High throughput synthesis and screening of new protein resistant surfaces for membrane filtration

Authors

  • Mingyan Zhou,

    1. Dept. of Civil and Environmental Engineering, Rensselaer Polytechnic Institute, Troy, NY 12180
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  • Hongwei Liu,

    1. Howard P. Isermann Dept. of Chemical and Biological Engineering, Rensselaer Polytechnic Institute, Troy, NY 12180
    2. The Center for Biotechnology and Interdisciplinary Studies, Rensselaer Polytechnic Institute, Troy, NY 12180
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  • James E. Kilduff,

    Corresponding author
    1. Dept. of Civil and Environmental Engineering, Rensselaer Polytechnic Institute, Troy, NY 12180
    • Dept. of Civil and Environmental Engineering, Rensselaer Polytechnic Institute, Troy, NY 12180
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  • Robert Langer,

    1. Dept. of Chemical Engineering, Massachusetts Institute of Technology, Cambridge, MA 02139
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  • Daniel G. Anderson,

    1. David H. Koch Institute for Integrative Cancer Research, Massachusetts Institute of Technology, Cambridge, MA 02139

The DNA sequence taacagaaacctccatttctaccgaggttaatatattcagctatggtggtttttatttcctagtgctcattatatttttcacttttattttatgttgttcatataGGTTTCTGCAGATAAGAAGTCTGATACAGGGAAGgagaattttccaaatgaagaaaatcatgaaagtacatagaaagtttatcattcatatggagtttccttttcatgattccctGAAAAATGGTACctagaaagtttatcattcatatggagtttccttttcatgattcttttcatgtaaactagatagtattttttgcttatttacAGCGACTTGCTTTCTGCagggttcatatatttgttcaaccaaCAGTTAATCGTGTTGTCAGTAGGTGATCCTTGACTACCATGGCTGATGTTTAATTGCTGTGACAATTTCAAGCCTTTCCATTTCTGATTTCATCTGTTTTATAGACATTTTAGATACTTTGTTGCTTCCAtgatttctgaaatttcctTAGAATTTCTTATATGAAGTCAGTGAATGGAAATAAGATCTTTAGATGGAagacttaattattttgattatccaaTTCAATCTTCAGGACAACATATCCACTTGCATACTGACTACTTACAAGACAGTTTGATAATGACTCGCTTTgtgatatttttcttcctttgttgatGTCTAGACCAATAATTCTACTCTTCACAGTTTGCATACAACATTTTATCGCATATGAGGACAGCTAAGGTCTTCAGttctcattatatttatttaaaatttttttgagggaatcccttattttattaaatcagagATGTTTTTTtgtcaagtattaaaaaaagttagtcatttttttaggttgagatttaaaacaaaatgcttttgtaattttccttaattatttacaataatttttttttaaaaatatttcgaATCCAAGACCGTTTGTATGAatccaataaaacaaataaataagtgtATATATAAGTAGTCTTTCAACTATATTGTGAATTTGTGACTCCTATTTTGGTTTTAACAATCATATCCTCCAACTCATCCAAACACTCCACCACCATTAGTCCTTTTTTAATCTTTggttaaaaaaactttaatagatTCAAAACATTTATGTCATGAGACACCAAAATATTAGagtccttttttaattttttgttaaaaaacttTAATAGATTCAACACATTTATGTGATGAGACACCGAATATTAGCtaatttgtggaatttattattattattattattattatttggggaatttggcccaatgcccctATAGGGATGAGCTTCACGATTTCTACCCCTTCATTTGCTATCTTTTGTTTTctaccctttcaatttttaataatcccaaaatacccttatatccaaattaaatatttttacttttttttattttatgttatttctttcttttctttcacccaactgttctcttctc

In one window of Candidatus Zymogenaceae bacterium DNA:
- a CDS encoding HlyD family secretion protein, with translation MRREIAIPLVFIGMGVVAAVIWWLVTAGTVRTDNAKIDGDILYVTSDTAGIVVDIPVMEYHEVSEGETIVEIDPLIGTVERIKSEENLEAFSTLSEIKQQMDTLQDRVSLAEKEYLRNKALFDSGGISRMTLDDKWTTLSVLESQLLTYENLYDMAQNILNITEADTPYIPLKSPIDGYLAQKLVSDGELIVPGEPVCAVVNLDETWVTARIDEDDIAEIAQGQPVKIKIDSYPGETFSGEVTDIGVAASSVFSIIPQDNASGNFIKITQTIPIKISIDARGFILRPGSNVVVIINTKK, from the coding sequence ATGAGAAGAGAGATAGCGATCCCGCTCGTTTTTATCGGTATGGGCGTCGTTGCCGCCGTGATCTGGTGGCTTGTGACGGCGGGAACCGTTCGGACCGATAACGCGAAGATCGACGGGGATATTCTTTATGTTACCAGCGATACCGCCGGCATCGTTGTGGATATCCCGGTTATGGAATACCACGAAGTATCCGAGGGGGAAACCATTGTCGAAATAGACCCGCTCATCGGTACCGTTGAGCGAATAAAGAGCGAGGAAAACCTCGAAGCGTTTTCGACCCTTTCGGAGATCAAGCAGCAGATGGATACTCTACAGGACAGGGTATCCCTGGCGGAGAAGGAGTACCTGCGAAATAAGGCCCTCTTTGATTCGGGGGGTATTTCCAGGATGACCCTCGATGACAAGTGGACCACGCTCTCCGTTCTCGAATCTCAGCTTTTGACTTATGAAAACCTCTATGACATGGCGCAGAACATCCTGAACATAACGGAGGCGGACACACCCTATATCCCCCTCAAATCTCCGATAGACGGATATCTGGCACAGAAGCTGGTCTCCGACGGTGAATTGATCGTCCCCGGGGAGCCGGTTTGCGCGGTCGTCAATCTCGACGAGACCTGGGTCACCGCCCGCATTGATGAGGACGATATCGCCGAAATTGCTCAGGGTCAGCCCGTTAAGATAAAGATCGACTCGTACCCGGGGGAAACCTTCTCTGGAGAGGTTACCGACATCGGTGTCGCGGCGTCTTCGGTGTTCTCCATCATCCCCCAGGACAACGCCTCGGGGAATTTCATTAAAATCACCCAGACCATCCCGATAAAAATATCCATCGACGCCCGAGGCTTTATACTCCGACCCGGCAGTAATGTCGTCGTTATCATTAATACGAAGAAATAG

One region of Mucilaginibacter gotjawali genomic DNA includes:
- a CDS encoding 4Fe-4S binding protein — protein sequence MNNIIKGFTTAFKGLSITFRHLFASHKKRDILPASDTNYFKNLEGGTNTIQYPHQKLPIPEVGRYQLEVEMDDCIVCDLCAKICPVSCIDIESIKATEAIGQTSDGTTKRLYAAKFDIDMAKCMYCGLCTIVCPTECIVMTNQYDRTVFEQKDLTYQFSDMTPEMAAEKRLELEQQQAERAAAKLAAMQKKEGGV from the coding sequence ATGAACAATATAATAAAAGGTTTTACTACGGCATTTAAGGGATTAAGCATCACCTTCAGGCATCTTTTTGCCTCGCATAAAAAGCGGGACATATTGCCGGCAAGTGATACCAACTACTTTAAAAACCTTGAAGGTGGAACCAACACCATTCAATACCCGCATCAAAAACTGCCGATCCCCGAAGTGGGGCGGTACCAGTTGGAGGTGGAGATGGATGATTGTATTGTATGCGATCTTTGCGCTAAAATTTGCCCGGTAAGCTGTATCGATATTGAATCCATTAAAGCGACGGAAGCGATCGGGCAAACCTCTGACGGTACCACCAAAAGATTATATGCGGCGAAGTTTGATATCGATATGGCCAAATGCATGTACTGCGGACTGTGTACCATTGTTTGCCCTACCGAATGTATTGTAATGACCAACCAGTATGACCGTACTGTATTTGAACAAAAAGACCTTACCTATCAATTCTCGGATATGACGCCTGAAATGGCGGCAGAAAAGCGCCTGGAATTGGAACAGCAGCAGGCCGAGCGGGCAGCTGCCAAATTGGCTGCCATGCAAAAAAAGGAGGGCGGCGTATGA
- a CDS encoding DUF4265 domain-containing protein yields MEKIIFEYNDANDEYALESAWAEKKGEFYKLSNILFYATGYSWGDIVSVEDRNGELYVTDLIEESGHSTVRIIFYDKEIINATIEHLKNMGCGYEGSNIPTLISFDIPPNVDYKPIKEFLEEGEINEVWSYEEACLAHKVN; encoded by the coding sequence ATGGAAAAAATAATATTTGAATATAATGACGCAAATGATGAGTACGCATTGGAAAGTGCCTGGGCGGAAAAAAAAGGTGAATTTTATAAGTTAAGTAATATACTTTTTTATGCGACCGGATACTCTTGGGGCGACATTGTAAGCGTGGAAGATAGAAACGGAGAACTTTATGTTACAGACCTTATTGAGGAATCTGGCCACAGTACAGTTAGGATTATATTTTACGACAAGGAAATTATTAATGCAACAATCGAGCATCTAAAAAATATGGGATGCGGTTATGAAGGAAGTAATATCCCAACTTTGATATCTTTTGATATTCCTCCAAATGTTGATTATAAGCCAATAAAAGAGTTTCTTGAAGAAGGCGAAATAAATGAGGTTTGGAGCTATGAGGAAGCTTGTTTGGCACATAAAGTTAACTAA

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  • Georges Belfort

    Corresponding author
    1. Howard P. Isermann Dept. of Chemical and Biological Engineering, Rensselaer Polytechnic Institute, Troy, NY 12180
    2. The Center for Biotechnology and Interdisciplinary Studies, Rensselaer Polytechnic Institute, Troy, NY 12180
    • Howard P. Isermann Dept. of Chemical and Biological Engineering, Rensselaer Polytechnic Institute, Troy, NY 12180
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Abstract

A novel high throughput method for synthesis and screening of customized protein-resistant surfaces was developed. This method is an inexpensive, fast, reproducible and scalable approach to synthesize and screen protein-resistance surfaces appropriate for a specific feed. The method is illustrated here by combining a high throughput platform (HTP) approach together with our patented photo-induced graft polymerization (PGP) method developed for facile modification of commercial poly(aryl sulfone) membranes. This new HTP-PGP method was validated by comparison with our previous published results obtained using a bench-scale filtration assay of six well-studied monomers. Optimally-performing surfaces for resisting a model protein, bovine serum albumin (BSA), were identified from a library of 66 monomers. Surfaces were prepared via graft polymerization onto poly(ether sulfone) (PES) membranes and were evaluated using a protein adsorption assay followed by pressure-driven filtration. Bench-scale verification was conducted for selected monomers using HTP-PGP method; a good correlation with HTP-PGP results was found. © 2009 American Institute of Chemical Engineers AIChE J, 2010

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